Low lunge yoga pose is a great way to stretch the muscles at the back of the hip, the hip extensors.
As a warm up you could use this marichyasana variation.
One of the easiest hip stretches for the back of the hip is to kneel on one leg with the other foot flat on the floor, knee upwards.
This is a marichyasana yoga pose variation.
You can sit on the heel of the kneeling leg or have the hip inside the foot (like in hero pose.) Place both hands on the floor in front of you and bend forwards. If you find your lifted knee uncomfortable, try moving the foot forwards. I'd suggest positioning the foot so that the front of the ankle is just behind the front of the knee. Rather than letting the knee move outwards use the inner thigh muscles to pull the knee inwards, towards the chest.
From here it's relatively easy to reach the kneeling leg back so that you are in a low lunge.
With one leg forward, and the other back, focus on sinking the chest down towards the floor.
You can start with the back knee on the floor.
But to add weight to the hip extensor stretch, lift the back knee.
In the picture to the right I'm doing low lunge with the top of my back foot on the floor.
You can also do it with the toes of the back foot tucked forwards.
This pose has a similiar effect to a hamstring stretch except that it stretches the single joint muscles that open the front of the hip.
To stretch the hamstrings, the front knee in this pose would have to be straight.
If you find hamstring stretches difficult, you may find it helpful to start with low lunge. You'll then be reasonably sure that the restriction in your hamstring stretches is actually the hamstrings and not the single joint hip extensors muscles.
Generally in low lunge, position the front foot far enough forwards (or back) so that the front of the knee is just in front of the front of the ankle.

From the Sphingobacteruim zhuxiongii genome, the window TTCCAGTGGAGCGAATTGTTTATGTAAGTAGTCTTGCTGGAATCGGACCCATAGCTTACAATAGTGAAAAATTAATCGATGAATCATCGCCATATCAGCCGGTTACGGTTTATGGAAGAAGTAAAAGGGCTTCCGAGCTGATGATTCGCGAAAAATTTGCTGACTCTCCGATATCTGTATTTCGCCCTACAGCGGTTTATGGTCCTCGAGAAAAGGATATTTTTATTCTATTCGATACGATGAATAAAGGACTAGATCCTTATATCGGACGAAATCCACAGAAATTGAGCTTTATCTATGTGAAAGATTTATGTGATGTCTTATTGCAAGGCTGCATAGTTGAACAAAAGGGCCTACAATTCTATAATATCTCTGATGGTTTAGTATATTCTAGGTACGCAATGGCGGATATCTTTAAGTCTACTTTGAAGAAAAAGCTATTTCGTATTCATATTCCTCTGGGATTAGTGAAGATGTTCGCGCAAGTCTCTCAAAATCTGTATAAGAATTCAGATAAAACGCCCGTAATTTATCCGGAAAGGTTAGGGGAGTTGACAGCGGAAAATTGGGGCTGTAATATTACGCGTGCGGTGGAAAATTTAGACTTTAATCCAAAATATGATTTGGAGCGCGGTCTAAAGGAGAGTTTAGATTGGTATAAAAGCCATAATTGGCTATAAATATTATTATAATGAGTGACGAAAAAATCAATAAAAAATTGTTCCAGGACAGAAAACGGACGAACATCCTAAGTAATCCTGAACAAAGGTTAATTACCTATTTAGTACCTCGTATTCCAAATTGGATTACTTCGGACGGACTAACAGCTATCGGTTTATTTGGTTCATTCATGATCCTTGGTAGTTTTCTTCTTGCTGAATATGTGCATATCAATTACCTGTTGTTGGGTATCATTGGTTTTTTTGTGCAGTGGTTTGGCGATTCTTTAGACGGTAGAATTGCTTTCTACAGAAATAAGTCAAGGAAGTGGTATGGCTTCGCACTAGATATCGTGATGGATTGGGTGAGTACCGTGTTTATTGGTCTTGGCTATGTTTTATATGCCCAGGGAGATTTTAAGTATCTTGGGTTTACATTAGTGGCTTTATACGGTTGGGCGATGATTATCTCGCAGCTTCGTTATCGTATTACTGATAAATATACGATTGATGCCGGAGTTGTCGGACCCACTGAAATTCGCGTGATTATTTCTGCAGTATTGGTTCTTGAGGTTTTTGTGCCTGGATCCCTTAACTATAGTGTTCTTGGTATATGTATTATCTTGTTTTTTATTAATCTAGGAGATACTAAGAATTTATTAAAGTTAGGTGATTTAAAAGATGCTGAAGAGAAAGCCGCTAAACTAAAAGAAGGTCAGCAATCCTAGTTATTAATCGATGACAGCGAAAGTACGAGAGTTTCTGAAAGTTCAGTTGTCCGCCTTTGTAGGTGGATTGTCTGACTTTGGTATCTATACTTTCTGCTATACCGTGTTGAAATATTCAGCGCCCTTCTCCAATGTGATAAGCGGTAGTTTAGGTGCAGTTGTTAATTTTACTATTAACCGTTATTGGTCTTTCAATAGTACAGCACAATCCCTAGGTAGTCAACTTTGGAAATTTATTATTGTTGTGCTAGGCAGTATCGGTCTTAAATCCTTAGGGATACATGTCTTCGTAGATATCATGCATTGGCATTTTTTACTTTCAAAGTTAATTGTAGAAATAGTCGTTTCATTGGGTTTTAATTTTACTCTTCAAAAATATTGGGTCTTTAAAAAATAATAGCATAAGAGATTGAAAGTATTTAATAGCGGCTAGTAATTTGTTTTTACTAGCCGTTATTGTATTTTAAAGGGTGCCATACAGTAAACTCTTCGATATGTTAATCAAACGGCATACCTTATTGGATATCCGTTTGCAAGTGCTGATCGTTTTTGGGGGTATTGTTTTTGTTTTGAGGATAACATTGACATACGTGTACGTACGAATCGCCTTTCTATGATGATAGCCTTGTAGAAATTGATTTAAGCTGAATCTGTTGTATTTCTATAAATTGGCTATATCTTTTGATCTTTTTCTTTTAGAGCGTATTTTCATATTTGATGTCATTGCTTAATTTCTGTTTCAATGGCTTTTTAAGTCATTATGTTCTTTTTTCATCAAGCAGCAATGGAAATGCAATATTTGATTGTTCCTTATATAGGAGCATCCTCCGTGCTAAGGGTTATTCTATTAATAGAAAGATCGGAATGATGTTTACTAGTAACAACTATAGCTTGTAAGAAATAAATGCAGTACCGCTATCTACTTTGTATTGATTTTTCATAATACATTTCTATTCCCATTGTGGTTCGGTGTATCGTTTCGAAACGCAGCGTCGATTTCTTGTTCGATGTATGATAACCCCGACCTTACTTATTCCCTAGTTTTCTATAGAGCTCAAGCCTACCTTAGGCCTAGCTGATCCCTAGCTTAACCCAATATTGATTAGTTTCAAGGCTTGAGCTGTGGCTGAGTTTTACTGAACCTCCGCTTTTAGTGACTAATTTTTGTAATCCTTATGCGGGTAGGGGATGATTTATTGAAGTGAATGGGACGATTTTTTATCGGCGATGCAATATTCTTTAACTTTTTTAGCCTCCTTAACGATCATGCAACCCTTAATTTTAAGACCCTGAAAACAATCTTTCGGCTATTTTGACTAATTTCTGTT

A general assumption is that having the front knee too far ahead of the foot is bad for the knee. That may or may not be true.
If you do find that you get knee pain try adjusting the position of the front foot. Additionally, try to activate the front foot. You can also try activating the muscles of the inner and outer thigh and hip.
You can use three arm positions when doing low lunge to gradually deepen the hip extensor stretch.
For the last variation, the lower you can sink your chest, the more you'll stretch the hip extensors of your front leg. You'll also be strengthening your arms at the same time.
Lifting the back knee in low lunge adds weight to the stretch, helping your pelvis to sink down.
To lift the knee focus on pushing the back foot down, into the floor.
You can have the foot pointing back (and thus stretch the front of the ankle) or tuck the toes forwards.
Low lunge with back knee on the floor and with knee lifted.
For each arm position you could start with the knee down for a few breaths and then finish with the knee lifted.
Happy baby pose, whether upright or reclining, is another option or substitute for low lunge. It too can be used to stretch the hip extensors.
Both poses require arm strength but the seated variation may force you to use your abs more. That being said you might find it helpful to use your abs in the lying version of happy baby hip extensor stretch also.
One final hip extensor stretch is to do low lunge with the back shin against the wall. This then stretches the hip flexors as well as the hip extensors and can be a good preparation for the splits.
You can start with your forearms on the floor (or on your hands with elbows straight).
If you have your hands in a push up position, you can sink your chest and then increase the hip extensor stretch.
Why improve muscle control?
Muscle control not only helps you to control your body, it also helps you to feel it.
Muscle activation creates the tension that not only moves your body, but helps you to "sense" it.
With better muscle control you can use your body with less effort and make it easier to balance, improve flexibility and deal with pain and poor posture.